Elections Nova Scotia plans to release the list of 2011 political donations today [Update: Or not]. Wouldn’t it be great if the new Chief Electoral Officer could find his way clear to releasing the data in a format that makes searching for insights easy rather than hard?

A Contrarian map of politics and money in Nova Scotia

In a series of posts last September, Contrarian revealed that Nova Scotia’s Chief Electoral Officer had degraded the format used to report political donations over $50. For the first time, she released the file as a scanned PDF that cannot be searched or readily copied to other formats.

Helpful Contrarian readers promptly hacked* McCulloch’s degraded files, enabling us to republish the data in the searchable, text-grab-friendly format used in previous years’ reports. Today’s long overdue follow-up provides the data in two new, even more useful and interesting formats:

  • An Excel spreadsheet readers can view, parse, and re-use in ways limited only by their imaginations and programming chops.**
  • An interactive Google Map showing every donation to a registered Nova Scotia political party in 2010.

[Direct link to map] Dots on the map are color-coded by party: orange for NDP, red for Liberal, blue for Tories. The larger dots stand for donations over $1,000. Clicking on an individual dot brings up the donor’s name and address, and the amount of the donation. Use the + and – slider on the left side of the map to zoom in and out; click and drag the map to focus on a particular town or neighborhood.

Over the next day or two, I’ll post some other useful ways of visualizing this data, produced by a particularly creative Contrarian reader.

Google is not perfect. It has trouble geo-coding rural route addresses and post office boxes, so these sometimes appear in odd places or even as overlapping donations sharing a single location.***  The optical character recognition (OCR) process required to decode Elections Nova Scotia’s deliberately degraded file may have introduced a few errors into the data. If you notice any, please use the comment link at the top of this page to let me know, and I’ll try to correct them.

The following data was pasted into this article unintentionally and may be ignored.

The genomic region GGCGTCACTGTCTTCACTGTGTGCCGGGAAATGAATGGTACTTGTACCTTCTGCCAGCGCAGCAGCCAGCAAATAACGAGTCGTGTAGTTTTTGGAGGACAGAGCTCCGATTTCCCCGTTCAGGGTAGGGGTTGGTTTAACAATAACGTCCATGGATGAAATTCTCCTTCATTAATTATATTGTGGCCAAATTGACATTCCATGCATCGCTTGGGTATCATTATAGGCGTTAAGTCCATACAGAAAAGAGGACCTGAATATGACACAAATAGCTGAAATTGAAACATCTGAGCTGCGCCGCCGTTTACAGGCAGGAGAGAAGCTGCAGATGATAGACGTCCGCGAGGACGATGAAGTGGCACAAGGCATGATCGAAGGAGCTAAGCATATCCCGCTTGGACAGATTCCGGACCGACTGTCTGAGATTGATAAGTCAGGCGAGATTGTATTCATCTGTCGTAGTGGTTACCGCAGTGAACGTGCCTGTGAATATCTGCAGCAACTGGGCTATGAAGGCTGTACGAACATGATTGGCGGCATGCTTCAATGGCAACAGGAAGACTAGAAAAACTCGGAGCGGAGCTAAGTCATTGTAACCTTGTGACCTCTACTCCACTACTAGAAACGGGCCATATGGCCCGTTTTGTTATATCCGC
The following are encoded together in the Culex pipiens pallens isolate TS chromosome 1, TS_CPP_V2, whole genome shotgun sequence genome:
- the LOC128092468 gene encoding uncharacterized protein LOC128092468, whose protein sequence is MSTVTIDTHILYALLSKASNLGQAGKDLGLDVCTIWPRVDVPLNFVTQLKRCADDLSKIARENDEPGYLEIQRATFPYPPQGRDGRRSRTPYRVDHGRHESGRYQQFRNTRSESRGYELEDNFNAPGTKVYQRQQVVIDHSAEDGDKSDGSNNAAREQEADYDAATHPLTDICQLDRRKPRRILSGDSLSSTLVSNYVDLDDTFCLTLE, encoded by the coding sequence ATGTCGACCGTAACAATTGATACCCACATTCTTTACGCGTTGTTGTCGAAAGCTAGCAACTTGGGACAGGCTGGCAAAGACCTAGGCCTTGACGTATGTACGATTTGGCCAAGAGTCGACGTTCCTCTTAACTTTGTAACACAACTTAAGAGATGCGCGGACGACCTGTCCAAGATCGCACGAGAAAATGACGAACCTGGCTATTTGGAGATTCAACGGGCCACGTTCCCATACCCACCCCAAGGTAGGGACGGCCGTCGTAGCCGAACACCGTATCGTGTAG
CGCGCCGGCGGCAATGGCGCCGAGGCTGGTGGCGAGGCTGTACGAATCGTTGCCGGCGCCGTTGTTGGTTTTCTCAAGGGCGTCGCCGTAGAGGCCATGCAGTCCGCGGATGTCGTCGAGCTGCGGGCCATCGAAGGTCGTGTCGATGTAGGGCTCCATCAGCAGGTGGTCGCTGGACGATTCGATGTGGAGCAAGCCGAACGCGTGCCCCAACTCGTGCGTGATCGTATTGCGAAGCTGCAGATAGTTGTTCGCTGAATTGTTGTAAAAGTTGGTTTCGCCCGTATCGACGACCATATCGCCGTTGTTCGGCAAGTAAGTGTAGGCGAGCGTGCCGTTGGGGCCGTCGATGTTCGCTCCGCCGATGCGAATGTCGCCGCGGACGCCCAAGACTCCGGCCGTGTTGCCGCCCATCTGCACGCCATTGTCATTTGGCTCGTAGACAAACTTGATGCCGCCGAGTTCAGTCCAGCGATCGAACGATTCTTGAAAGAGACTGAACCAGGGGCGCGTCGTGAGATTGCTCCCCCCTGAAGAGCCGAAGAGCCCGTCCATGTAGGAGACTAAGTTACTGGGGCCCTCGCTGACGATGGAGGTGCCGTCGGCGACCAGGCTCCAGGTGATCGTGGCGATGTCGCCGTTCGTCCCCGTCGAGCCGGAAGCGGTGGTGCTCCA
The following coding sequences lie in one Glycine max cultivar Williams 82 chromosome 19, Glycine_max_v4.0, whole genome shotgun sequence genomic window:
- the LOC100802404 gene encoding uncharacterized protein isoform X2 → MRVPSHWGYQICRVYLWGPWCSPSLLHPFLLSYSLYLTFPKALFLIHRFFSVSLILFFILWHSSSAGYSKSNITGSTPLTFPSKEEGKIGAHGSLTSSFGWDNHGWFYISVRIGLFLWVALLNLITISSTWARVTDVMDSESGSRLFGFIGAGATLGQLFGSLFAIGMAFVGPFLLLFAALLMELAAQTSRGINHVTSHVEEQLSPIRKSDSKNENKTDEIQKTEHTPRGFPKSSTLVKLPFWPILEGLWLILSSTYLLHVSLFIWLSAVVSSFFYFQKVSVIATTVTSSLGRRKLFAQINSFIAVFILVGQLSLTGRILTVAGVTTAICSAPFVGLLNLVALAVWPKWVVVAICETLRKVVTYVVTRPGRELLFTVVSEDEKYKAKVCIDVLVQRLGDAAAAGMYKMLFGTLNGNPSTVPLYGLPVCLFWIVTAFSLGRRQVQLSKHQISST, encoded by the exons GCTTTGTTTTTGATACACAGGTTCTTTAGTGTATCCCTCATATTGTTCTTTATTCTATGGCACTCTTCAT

I expect political junkies will find playing with the map mildly diverting. Is it also important (as I maintain) or dangerous (as Election Nova Scotia professes to believe)?

Chief Electoral Office Christine McCulloch, since retired, contended that crippling her legally required disclosure report was necessary “to protect contributors from ‘data-mining.’” In fact, Nova Scotia law contains no such requirement, and the one judicial precedent runs counter to her policy. In a moment of hyperbole this week, an Elections Nova Scotia official offered the preposterous suggestion that  the spreadsheet I am releasing today could even be abet identity theft.

About the worst that could happen is that someone could — could, but probably won’t — use the spreadsheet to develop a direct mail solicitation list. A company wanting to do that probably has access to more sophisticated OCR tools than Contrarian. As a practical matter, the Elections Nova Scotia’s lockdown only impedes ordinary Nova Scotians seeking to use the data in creative, citizenly ways.

Earlier this month, the President of the United States issued an executive order directing all federal departments to implement application programming interfaces, commonly known as APIs, to give software developers direct access to their public data. This will lead to creative, entrepreneurial uses of public data that enhances its value to the people who paid for it.

In Nova Scotia, we’re moving in the opposite direction, responding to overblown privacy concerns by locking up data that used to be freely available. This is a recipe for turning our province, which overflows with digital programming talent, into a information age backwater.

I hope Nova Scotia’s new Chief Electoral Officer will reconsider this policy with an open mind. More importantly, I hope cabinet ministers and senior officials will consider the economic and cultural benefits that will accrue if their departments ease their grip on the many kinds of data they gather.

[UPDATE II:] Elections Nova Scotia plans to release the 2011 political donations data Friday.

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* Many readers contributed time and skill to this effort. Hearty thanks to JS, PGH, WF, NMK, and most especially, mapping guru WCR.

** The spreadsheet only lists donations to registered provincial political parties. It does not include donations to individual riding associations or to candidates in the 2010 Glace Bay byelection. The manner in which Elections Nova Scotia tabulates these simply makes it too much work.

*** An interesting example is the large orange dot just south of TransCanada 104 east of Antigonish. Clicking it sometimes brings up John “Nova” Chisholm’s $2,500 donation to the NDP (!); and sometimes Carl Hartigan’s $1,000 donation to that party. The two men have post office boxes and very similar postal codes. You may have to zoom in and out to different resolutions to see both donations. [UPDATE I:] Hartigan, I’m told, is a close associated of John Nova’s.